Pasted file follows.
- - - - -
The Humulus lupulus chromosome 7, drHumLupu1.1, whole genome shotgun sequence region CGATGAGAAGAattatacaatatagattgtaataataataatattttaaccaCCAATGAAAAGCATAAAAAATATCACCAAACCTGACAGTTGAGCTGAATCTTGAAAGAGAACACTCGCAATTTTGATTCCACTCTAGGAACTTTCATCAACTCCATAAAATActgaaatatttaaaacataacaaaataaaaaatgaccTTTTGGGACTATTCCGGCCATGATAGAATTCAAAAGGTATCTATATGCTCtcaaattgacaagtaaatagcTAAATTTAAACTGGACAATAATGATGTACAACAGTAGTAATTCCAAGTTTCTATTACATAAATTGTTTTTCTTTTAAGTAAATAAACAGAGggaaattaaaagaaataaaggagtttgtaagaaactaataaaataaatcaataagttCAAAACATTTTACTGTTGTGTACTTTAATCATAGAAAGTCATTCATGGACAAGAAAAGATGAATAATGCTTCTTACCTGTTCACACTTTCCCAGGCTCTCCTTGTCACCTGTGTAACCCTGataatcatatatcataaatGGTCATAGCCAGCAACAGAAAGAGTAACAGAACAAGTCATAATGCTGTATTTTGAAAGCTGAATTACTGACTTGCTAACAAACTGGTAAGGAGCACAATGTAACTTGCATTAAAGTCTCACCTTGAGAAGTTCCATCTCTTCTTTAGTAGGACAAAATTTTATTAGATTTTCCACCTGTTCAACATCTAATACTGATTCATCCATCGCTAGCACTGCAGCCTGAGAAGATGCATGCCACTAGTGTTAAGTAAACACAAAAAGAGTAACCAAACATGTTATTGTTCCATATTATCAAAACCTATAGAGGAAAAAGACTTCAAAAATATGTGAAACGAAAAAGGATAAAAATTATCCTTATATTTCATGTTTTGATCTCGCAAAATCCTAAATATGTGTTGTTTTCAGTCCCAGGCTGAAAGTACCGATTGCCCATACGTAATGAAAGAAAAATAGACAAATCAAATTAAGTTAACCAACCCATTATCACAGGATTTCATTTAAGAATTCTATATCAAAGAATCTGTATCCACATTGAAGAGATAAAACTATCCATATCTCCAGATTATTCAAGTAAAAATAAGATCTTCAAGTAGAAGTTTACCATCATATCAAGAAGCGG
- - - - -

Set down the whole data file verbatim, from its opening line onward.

The Humulus lupulus chromosome 7, drHumLupu1.1, whole genome shotgun sequence region CGATGAGAAGAattatacaatatagattgtaataataataatattttaaccaCCAATGAAAAGCATAAAAAATATCACCAAACCTGACAGTTGAGCTGAATCTTGAAAGAGAACACTCGCAATTTTGATTCCACTCTAGGAACTTTCATCAACTCCATAAAATActgaaatatttaaaacataacaaaataaaaaatgaccTTTTGGGACTATTCCGGCCATGATAGAATTCAAAAGGTATCTATATGCTCtcaaattgacaagtaaatagcTAAATTTAAACTGGACAATAATGATGTACAACAGTAGTAATTCCAAGTTTCTATTACATAAATTGTTTTTCTTTTAAGTAAATAAACAGAGggaaattaaaagaaataaaggagtttgtaagaaactaataaaataaatcaataagttCAAAACATTTTACTGTTGTGTACTTTAATCATAGAAAGTCATTCATGGACAAGAAAAGATGAATAATGCTTCTTACCTGTTCACACTTTCCCAGGCTCTCCTTGTCACCTGTGTAACCCTGataatcatatatcataaatGGTCATAGCCAGCAACAGAAAGAGTAACAGAACAAGTCATAATGCTGTATTTTGAAAGCTGAATTACTGACTTGCTAACAAACTGGTAAGGAGCACAATGTAACTTGCATTAAAGTCTCACCTTGAGAAGTTCCATCTCTTCTTTAGTAGGACAAAATTTTATTAGATTTTCCACCTGTTCAACATCTAATACTGATTCATCCATCGCTAGCACTGCAGCCTGAGAAGATGCATGCCACTAGTGTTAAGTAAACACAAAAAGAGTAACCAAACATGTTATTGTTCCATATTATCAAAACCTATAGAGGAAAAAGACTTCAAAAATATGTGAAACGAAAAAGGATAAAAATTATCCTTATATTTCATGTTTTGATCTCGCAAAATCCTAAATATGTGTTGTTTTCAGTCCCAGGCTGAAAGTACCGATTGCCCATACGTAATGAAAGAAAAATAGACAAATCAAATTAAGTTAACCAACCCATTATCACAGGATTTCATTTAAGAATTCTATATCAAAGAATCTGTATCCACATTGAAGAGATAAAACTATCCATATCTCCAGATTATTCAAGTAAAAATAAGATCTTCAAGTAGAAGTTTACCATCATATCAAGAAGCGG